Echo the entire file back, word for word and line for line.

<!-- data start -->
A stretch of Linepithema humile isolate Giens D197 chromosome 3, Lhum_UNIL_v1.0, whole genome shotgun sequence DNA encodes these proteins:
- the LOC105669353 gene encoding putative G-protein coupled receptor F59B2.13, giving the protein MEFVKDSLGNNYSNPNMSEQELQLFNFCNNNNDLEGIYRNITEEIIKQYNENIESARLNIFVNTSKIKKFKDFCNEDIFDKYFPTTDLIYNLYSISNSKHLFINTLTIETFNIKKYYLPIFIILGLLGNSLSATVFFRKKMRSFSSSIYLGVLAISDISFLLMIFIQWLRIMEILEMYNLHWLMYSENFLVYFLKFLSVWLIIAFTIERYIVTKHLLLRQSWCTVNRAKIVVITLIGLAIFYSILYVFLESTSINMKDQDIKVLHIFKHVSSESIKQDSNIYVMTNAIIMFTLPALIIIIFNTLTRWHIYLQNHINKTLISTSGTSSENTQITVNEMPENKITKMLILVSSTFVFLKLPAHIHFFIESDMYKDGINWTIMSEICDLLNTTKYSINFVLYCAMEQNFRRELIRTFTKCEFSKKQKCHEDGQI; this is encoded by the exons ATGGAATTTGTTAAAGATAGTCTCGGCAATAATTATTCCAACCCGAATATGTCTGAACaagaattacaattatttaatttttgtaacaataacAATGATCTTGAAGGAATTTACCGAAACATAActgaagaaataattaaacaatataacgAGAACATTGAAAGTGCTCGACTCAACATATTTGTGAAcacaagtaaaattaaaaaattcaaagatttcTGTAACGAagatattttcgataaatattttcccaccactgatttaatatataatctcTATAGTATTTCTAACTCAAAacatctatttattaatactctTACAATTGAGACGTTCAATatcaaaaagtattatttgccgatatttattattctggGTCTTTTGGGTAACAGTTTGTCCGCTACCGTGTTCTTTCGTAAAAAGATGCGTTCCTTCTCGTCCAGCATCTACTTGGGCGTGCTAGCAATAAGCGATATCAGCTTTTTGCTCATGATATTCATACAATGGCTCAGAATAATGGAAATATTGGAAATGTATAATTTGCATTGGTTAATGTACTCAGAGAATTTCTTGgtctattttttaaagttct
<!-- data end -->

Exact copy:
A stretch of Linepithema humile isolate Giens D197 chromosome 3, Lhum_UNIL_v1.0, whole genome shotgun sequence DNA encodes these proteins:
- the LOC105669353 gene encoding putative G-protein coupled receptor F59B2.13, giving the protein MEFVKDSLGNNYSNPNMSEQELQLFNFCNNNNDLEGIYRNITEEIIKQYNENIESARLNIFVNTSKIKKFKDFCNEDIFDKYFPTTDLIYNLYSISNSKHLFINTLTIETFNIKKYYLPIFIILGLLGNSLSATVFFRKKMRSFSSSIYLGVLAISDISFLLMIFIQWLRIMEILEMYNLHWLMYSENFLVYFLKFLSVWLIIAFTIERYIVTKHLLLRQSWCTVNRAKIVVITLIGLAIFYSILYVFLESTSINMKDQDIKVLHIFKHVSSESIKQDSNIYVMTNAIIMFTLPALIIIIFNTLTRWHIYLQNHINKTLISTSGTSSENTQITVNEMPENKITKMLILVSSTFVFLKLPAHIHFFIESDMYKDGINWTIMSEICDLLNTTKYSINFVLYCAMEQNFRRELIRTFTKCEFSKKQKCHEDGQI; this is encoded by the exons ATGGAATTTGTTAAAGATAGTCTCGGCAATAATTATTCCAACCCGAATATGTCTGAACaagaattacaattatttaatttttgtaacaataacAATGATCTTGAAGGAATTTACCGAAACATAActgaagaaataattaaacaatataacgAGAACATTGAAAGTGCTCGACTCAACATATTTGTGAAcacaagtaaaattaaaaaattcaaagatttcTGTAACGAagatattttcgataaatattttcccaccactgatttaatatataatctcTATAGTATTTCTAACTCAAAacatctatttattaatactctTACAATTGAGACGTTCAATatcaaaaagtattatttgccgatatttattattctggGTCTTTTGGGTAACAGTTTGTCCGCTACCGTGTTCTTTCGTAAAAAGATGCGTTCCTTCTCGTCCAGCATCTACTTGGGCGTGCTAGCAATAAGCGATATCAGCTTTTTGCTCATGATATTCATACAATGGCTCAGAATAATGGAAATATTGGAAATGTATAATTTGCATTGGTTAATGTACTCAGAGAATTTCTTGgtctattttttaaagttct